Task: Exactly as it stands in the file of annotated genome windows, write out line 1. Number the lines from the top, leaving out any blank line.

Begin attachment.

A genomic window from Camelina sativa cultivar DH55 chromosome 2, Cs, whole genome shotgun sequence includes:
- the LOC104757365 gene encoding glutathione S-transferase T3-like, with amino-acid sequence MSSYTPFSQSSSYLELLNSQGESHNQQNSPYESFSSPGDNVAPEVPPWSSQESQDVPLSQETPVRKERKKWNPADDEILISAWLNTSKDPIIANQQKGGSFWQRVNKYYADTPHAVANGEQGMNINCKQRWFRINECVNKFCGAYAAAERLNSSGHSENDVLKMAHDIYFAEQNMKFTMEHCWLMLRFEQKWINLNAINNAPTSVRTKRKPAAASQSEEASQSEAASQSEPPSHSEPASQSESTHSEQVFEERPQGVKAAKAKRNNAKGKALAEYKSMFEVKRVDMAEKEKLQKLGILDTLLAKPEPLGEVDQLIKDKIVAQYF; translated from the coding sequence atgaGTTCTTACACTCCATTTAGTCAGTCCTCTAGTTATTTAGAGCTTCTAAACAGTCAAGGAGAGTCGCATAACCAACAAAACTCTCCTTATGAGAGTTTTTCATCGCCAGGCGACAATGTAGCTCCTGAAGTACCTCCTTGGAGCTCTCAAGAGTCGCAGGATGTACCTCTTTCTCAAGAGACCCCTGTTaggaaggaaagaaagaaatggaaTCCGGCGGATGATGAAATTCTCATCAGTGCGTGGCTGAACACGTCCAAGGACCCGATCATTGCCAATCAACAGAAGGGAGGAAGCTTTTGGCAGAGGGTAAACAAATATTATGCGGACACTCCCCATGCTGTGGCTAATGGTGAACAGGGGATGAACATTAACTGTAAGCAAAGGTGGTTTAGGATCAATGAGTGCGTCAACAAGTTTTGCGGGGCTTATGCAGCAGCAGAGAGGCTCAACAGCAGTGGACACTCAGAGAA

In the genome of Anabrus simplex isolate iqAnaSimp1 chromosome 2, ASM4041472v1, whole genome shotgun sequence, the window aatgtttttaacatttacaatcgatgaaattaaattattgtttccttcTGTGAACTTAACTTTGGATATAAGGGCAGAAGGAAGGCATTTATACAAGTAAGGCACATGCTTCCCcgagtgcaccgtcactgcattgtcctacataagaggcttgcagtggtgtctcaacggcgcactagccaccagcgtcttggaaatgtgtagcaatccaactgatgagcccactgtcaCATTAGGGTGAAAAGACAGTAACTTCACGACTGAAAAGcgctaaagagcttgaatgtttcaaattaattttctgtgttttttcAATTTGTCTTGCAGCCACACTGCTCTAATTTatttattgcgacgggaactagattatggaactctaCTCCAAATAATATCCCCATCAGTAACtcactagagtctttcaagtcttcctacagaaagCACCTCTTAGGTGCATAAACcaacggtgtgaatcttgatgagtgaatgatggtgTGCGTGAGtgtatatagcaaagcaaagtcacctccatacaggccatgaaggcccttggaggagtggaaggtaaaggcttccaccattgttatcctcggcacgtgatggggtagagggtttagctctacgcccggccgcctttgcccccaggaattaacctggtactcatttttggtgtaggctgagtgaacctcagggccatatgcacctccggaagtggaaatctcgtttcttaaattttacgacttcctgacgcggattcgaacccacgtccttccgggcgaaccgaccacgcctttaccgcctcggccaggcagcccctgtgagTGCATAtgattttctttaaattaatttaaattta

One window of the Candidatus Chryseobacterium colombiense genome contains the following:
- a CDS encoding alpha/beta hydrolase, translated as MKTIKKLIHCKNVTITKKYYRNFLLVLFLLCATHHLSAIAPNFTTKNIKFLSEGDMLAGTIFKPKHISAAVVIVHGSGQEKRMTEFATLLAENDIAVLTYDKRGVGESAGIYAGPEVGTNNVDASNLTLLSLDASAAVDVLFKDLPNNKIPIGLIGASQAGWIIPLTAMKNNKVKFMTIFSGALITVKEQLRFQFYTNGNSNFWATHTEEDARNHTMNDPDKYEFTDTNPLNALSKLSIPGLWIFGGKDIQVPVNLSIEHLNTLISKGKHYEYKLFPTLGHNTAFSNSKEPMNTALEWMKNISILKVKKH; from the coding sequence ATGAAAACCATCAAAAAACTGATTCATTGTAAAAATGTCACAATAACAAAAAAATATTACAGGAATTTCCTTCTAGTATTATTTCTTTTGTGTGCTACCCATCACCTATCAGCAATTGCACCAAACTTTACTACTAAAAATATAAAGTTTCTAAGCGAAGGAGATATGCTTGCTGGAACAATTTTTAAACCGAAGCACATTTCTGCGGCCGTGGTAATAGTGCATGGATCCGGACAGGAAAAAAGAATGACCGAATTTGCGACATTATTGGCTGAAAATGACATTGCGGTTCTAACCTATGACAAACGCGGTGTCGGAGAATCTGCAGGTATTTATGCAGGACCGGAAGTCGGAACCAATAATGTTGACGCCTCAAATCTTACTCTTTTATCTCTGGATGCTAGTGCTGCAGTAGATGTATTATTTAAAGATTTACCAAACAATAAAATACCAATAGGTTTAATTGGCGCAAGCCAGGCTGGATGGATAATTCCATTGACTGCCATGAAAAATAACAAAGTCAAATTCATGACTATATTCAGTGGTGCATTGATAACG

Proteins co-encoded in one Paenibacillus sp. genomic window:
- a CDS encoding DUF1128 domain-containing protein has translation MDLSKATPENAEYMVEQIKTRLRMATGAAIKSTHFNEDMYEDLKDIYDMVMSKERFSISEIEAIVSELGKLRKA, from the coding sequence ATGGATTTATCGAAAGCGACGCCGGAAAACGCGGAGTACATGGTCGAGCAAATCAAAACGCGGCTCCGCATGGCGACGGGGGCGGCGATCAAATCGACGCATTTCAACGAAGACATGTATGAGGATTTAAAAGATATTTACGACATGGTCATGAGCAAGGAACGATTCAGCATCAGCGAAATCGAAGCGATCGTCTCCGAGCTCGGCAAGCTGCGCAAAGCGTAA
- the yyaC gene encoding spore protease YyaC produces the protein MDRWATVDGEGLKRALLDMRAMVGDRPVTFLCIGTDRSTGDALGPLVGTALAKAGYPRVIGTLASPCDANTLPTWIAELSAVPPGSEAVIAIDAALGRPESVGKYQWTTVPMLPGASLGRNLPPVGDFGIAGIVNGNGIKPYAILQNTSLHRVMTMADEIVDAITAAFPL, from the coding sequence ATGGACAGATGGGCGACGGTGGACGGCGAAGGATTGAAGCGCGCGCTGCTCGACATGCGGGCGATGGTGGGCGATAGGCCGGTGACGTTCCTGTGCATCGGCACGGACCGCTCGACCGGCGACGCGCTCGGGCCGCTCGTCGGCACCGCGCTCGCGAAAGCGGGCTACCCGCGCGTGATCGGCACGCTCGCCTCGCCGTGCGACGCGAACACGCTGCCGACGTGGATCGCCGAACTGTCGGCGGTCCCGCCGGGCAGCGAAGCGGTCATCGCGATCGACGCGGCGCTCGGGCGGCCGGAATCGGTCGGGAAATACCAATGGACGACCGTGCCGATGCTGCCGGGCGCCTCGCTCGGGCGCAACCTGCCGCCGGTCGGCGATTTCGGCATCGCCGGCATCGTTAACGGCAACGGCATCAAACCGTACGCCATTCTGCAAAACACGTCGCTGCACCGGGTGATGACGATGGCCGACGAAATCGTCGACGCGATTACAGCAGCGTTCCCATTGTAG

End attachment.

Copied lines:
A genomic window from Camelina sativa cultivar DH55 chromosome 2, Cs, whole genome shotgun sequence includes: